The 56-year-old Langer probably won't make the team, but he still looks -- and plays -- like the guy who was a stalwart of the 1990s European squads.

At the Dick's Sporting Goods Open, Langer shot rounds of 67-67-66 to brush away Woody Austin and Mark O'Meara by a shot. It was his 24th win as a senior, and the fifth win of his 2014 season, tying his personal best for victories in a year set in 2010. Langer is on his way to winning his sixth money title in seven full years on the Champions Tour, and he's doing it by leading the tour in greens hit and converting on an average of 5.18 birdies per round -- also tops on tour. 

"The signature of Bernhard's swing is balance and coordination," says ESPN swing coach Jerome Andrews, who is based at Spring Creek Golf Club in Charlottesville, Va. "He has the club, arms and body all turning through impact together. There's not a lot to go wrong, and he's never going to hit the ball very crooked."

Add in the fact that Langer has once again solved the yips with an unconventional stroke and he's taking advantage of all the extra birdie looks he gets. 

"To be that precise, he doesn't use a lot of leg action," Andrews says. "The clubhead, shaft, hands and left arm swing together and track up an imaginary line in front of his toes to a controlled, three-quarter arm swing. The club comes back on an inside path to the target line, which gives him an ideal mix of distance, accuracy and balance."

Langer was never one of the longer hitters on the PGA Tour, but his fanatical fitness routine and efficient swing have proven to age well. He's 10th on the Champions Tour in driving distance at just under 280 yards -- almost 20 yards longer than he hit it during his regular-tour career. 

"A good start to getting some of what Langer has in your swing is to be in position from the start," Andrews says. "Get your upper body balanced on top of your lower body at address, and position your weight on the balls of your feet. If your shoulders are tilted or your weight is back on your heels, you're going to have to compensate with big body movements and lose that precision."

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News & Tours

Swedish man gets hit in the head with a golf ball. The size of the welt on his head is absolutely ginormous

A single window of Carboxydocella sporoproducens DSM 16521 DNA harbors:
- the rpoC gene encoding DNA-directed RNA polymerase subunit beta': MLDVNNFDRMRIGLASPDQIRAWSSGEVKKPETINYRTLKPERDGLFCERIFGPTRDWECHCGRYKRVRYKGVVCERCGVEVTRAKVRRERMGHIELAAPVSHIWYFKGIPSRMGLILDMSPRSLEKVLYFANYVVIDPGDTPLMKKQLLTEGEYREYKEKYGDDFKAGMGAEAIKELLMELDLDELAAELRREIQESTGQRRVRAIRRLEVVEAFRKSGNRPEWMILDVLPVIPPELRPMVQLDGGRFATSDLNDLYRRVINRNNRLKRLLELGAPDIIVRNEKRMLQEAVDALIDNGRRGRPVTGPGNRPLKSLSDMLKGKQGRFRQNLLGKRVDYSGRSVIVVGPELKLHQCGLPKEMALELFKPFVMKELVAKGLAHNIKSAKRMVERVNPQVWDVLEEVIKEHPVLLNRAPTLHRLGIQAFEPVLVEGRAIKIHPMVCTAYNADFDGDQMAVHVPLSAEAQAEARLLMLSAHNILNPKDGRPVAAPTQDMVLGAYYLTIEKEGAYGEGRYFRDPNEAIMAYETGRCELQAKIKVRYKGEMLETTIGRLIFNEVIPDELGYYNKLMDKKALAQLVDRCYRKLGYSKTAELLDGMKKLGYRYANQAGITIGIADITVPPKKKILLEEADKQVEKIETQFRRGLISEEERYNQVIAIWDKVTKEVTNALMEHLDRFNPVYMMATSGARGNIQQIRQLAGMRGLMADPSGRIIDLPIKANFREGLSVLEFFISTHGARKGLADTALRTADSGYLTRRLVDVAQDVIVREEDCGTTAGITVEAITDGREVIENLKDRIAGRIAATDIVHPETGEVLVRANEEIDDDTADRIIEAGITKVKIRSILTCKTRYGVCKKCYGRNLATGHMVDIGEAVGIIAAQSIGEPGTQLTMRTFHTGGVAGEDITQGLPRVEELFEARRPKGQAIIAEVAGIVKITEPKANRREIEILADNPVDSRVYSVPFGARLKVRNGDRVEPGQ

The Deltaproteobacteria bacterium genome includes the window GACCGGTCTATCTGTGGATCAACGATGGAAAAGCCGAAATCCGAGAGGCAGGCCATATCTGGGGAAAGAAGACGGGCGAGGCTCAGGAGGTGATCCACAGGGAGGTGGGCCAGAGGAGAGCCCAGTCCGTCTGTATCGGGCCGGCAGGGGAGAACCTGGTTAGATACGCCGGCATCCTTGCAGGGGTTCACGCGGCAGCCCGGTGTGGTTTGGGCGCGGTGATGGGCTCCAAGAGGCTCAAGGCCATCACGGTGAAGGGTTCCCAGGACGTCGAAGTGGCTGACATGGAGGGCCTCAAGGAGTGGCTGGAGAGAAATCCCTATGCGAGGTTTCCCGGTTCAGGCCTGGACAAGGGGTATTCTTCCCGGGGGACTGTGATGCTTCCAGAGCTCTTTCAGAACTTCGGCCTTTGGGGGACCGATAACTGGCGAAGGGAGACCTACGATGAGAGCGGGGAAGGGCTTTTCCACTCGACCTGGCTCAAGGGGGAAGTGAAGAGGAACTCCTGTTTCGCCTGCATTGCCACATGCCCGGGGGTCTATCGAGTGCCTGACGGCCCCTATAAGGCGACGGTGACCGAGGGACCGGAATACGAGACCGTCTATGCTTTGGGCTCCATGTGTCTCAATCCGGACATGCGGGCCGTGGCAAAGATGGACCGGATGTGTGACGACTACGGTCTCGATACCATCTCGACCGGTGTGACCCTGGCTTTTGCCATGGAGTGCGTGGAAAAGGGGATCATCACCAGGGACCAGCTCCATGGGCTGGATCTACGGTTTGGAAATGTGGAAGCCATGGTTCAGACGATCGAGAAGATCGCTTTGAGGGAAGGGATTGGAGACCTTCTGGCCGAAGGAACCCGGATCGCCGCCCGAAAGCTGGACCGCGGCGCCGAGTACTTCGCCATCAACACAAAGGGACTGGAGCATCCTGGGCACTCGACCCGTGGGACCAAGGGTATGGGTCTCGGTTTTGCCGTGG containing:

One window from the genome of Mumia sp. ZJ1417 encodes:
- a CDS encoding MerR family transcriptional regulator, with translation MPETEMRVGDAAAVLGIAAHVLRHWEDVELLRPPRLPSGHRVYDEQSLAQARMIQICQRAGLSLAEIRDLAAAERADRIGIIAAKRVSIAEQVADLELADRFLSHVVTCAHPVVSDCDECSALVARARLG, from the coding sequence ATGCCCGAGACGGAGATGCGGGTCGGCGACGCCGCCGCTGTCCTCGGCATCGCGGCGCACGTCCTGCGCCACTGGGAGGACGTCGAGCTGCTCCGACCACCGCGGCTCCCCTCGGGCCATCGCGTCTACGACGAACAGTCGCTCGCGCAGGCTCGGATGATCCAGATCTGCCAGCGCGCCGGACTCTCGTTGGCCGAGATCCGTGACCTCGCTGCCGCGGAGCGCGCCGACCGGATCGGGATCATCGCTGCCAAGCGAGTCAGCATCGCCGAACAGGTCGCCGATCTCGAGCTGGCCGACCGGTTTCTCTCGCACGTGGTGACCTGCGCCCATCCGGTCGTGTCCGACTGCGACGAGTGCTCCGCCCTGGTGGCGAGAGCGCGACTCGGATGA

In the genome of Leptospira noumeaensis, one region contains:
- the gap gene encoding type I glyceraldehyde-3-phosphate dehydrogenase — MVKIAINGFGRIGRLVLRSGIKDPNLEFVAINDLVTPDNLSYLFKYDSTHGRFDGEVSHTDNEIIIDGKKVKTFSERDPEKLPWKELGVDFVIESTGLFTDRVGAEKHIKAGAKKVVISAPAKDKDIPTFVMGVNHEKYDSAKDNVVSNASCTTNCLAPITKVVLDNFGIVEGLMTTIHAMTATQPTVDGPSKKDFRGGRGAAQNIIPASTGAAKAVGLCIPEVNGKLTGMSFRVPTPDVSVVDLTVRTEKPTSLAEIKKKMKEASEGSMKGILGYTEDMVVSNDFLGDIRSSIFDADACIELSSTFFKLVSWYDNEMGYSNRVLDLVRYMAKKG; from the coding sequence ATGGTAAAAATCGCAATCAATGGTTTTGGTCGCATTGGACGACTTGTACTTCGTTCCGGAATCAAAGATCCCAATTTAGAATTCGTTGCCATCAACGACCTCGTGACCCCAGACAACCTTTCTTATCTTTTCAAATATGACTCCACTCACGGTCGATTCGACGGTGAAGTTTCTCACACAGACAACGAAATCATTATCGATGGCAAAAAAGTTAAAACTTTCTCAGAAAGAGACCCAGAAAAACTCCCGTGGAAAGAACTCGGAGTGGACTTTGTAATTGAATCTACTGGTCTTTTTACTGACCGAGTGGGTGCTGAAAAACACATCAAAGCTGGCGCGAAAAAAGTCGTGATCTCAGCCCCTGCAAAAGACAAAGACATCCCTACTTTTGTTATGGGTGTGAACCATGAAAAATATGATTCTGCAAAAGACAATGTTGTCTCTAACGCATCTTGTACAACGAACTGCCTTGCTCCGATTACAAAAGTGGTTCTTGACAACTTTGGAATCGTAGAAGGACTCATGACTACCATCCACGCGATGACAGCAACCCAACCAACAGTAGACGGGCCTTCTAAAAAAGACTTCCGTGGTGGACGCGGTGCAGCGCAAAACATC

We've all been there -- walking or standing peacefully on a beautiful golf course when the shrill of the word "fore" from a neighboring group sends us running frantically in the opposite direction.

But, sometimes, you just can't get out of the way in time. This man learned that the hard way, but thankfully, he looks OK (all things considering). According to, Joakim Boden was playing with a few friends when a golf ball came hurdling towards him and hit him directly on his head. "It sounded like a gun shot," he said.

Boden's friends rushed him back to the clubhouse, where he sat with ice on his head until he was given the OK to drive home by a local health clinic, according to the article. He didn't escape fully unscathed, though. Just look at the size of the welt on the poor man's forehead:

On a side note, here are some tips about how to avoid getting hit by a golf ball on the course.

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News & Tours

Missing Links: 'Will people still be interested' in golf post-Tiger? Will Euros be over-confident in Ryder Cup?

Stories of interest you might have missed...

“Let’s see if people watch it,” Paul Azinger, in this New York Post story by Brett Cyrgolis, said regarding a post-Tiger Woods era. “Tiger brought more people to the game than ever before,” Azinger said. “As that era slips away, in his absence, will people still be interested?”

Post Tiger.jpg
(Getty Images photo)

Will the European Ryder Cup team trip itself up with over-confidence, the way it did in 2008 with Nick Faldo as captain? Not likely, James Corrigan says in this story in the Telegraph. “The team of underdogs prevailed and Faldo was leashed by his lethargy...So beware Europe — do not dare be too big for your spikes. Except a few things are different this time around. [Captain Paul] McGinley is not Faldo and [Rory] McIlroy is not [Padraig] Harrington. The former is as likely to take anything for granted as the latter is to take a measly half-point from four matches.”

Next up for Rory McIlroy is the Barclays this week. “The world’s No. 1 player is bringing his surging game and meteoric profile to Ridgewood Country Club in Paramus [N.J.],” writes columnist Tara Sullivan in the Record. “For a sport in need of new faces, McIlroy is making his case as the first Woods replacement in years. He won’t ever match Woods’ mass appeal and cross­over popularity, but for the golf purist and traditional fan, he’s a very welcome sight.”

“As the final group on the final day of the final LPGA tournament scheduled for Rochester walked up the 18th fairway, the applause grew for Brittany Lincicome and Suzann Pettersen. And in these final emotional moments, nearly four decades of history and tradition seemed to be marching with them.” Leo Roth of the Rochester Democrat & Chronicle writes about the end of an era, 38 years of LPGA tournaments in Rochester.

Gunn Yang’s victory in the U.S. Amateur on Sunday was this unexpected: “So steep and sudden was Yang’s rise from the depths of amateur golf he should have had at least a small nose bleed while accepting the Havemeyer Trophy Sunday evening,” Atlanta Journal-Constitution columnist Steve Hummer writes.